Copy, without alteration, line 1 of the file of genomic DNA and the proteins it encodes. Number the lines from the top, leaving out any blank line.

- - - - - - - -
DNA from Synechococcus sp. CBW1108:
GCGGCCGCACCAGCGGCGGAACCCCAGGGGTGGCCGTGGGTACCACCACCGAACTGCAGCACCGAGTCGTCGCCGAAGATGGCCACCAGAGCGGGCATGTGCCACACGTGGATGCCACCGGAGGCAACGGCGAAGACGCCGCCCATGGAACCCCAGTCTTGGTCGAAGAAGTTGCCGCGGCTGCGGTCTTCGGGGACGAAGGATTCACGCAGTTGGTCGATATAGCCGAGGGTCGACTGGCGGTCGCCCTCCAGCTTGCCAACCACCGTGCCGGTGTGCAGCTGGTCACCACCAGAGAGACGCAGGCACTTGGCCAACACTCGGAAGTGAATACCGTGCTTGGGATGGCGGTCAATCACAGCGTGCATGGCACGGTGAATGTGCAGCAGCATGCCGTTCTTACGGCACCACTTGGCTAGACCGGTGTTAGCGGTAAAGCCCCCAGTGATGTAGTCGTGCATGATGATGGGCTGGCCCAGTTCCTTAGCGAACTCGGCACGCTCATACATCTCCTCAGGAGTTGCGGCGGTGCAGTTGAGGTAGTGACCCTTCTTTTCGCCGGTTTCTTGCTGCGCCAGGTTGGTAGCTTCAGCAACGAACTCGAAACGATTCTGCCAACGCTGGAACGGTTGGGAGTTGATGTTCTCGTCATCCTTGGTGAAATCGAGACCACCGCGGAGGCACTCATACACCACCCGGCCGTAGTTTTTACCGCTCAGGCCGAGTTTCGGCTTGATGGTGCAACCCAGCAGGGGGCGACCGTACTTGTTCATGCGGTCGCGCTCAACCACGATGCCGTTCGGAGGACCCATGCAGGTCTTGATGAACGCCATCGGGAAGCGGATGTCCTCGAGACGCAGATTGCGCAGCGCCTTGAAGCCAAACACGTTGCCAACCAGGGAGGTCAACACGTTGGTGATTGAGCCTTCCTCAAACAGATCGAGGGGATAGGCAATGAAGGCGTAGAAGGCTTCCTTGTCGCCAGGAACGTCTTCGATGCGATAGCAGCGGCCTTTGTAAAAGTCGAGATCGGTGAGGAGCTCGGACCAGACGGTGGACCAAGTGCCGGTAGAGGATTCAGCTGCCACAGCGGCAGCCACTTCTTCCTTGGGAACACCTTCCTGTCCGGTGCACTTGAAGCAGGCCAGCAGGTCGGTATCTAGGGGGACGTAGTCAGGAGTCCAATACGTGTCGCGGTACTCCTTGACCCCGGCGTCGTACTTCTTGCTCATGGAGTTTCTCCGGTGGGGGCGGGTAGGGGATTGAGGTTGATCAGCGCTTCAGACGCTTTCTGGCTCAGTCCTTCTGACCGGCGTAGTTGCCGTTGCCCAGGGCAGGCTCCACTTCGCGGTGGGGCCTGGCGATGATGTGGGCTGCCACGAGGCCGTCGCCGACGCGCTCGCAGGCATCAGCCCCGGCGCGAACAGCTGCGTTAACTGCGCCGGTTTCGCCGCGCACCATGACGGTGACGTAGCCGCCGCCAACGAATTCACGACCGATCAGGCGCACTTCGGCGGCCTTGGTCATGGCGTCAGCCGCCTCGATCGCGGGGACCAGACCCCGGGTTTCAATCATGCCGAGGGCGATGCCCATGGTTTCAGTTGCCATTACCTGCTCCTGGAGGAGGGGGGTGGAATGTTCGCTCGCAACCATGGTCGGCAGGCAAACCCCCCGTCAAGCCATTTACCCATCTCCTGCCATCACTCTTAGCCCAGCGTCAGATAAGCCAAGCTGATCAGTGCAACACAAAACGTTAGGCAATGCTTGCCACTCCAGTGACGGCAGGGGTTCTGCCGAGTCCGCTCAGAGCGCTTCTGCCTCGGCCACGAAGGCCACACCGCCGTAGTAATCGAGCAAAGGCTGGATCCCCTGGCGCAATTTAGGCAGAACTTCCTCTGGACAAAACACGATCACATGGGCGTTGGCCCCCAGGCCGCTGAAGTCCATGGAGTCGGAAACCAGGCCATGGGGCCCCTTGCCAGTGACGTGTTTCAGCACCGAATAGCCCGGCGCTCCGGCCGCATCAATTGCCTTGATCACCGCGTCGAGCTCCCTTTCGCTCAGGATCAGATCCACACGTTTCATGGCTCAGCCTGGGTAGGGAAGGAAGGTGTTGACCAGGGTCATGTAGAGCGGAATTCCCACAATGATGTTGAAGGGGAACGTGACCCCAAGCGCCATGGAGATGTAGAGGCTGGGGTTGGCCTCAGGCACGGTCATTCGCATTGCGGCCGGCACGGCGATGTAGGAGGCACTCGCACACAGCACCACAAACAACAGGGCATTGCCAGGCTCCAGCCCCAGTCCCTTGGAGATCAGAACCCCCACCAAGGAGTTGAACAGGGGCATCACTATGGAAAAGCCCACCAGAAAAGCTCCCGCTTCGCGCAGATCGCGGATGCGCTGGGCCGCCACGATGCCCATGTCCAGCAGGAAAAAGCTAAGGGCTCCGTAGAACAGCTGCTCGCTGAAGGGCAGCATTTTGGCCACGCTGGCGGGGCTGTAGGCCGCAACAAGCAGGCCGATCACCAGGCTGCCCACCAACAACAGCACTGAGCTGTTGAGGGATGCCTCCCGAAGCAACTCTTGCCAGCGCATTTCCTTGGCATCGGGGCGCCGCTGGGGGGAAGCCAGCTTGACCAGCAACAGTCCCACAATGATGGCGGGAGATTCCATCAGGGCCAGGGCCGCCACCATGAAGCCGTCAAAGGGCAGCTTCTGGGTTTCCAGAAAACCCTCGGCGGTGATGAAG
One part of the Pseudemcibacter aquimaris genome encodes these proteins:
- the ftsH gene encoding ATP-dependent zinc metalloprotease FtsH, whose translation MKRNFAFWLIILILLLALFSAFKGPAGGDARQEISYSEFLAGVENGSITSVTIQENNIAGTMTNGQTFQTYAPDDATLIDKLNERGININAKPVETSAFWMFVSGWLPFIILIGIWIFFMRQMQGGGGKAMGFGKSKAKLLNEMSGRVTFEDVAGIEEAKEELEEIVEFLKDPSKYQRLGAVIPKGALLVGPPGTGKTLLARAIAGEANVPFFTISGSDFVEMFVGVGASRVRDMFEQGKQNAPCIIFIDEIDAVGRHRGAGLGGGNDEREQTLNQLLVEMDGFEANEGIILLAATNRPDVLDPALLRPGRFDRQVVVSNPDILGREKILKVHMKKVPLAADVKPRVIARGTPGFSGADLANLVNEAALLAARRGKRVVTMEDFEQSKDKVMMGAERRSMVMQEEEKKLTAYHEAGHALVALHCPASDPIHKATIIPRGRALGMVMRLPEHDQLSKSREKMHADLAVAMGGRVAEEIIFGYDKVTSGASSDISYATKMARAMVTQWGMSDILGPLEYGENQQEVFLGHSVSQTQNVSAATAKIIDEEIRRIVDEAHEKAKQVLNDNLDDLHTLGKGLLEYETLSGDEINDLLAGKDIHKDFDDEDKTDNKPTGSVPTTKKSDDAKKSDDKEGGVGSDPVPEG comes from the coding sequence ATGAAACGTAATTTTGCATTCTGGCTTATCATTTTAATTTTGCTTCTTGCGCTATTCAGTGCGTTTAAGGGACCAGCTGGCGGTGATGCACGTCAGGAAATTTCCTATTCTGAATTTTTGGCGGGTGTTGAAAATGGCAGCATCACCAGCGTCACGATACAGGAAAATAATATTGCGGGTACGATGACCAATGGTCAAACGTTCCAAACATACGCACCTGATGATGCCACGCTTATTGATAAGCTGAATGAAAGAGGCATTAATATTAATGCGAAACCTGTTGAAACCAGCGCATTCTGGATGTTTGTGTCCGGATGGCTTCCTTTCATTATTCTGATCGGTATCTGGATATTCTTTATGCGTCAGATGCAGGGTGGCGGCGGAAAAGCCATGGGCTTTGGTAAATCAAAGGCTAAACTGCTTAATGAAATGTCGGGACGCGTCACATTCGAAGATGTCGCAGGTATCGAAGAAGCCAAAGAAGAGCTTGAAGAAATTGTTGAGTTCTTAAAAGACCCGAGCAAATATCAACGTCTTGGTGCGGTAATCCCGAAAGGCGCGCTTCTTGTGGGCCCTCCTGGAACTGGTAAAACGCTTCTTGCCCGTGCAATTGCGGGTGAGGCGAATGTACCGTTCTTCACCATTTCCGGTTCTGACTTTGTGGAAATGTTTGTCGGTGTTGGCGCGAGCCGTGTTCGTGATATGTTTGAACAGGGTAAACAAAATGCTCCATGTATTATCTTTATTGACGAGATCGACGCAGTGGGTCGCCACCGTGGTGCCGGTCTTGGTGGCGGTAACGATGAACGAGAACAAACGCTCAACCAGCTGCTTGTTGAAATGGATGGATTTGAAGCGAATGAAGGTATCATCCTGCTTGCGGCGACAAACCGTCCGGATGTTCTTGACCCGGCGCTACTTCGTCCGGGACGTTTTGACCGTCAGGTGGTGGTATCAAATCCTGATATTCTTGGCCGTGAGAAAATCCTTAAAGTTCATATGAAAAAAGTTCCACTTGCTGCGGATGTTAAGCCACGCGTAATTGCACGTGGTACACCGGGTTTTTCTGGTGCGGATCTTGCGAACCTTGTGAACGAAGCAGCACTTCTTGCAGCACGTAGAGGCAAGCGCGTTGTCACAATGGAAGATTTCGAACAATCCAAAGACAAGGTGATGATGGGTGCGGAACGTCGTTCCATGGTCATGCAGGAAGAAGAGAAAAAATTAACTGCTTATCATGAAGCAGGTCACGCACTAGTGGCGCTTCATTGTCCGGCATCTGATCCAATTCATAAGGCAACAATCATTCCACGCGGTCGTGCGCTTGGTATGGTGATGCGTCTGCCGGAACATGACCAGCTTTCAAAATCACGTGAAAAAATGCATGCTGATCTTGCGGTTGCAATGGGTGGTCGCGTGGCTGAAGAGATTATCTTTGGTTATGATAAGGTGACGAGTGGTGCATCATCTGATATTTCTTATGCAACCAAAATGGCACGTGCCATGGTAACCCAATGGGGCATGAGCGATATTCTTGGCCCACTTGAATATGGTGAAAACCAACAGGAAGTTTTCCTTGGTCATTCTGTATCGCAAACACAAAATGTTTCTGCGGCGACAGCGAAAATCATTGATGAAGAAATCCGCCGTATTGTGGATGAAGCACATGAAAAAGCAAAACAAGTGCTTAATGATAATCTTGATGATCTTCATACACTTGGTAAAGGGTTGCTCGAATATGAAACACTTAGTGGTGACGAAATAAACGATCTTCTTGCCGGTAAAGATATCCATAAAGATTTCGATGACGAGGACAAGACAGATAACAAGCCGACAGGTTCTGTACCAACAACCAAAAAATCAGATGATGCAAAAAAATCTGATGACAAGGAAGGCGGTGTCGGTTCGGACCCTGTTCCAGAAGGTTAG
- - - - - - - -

DNA from Synechococcus sp. CBW1108: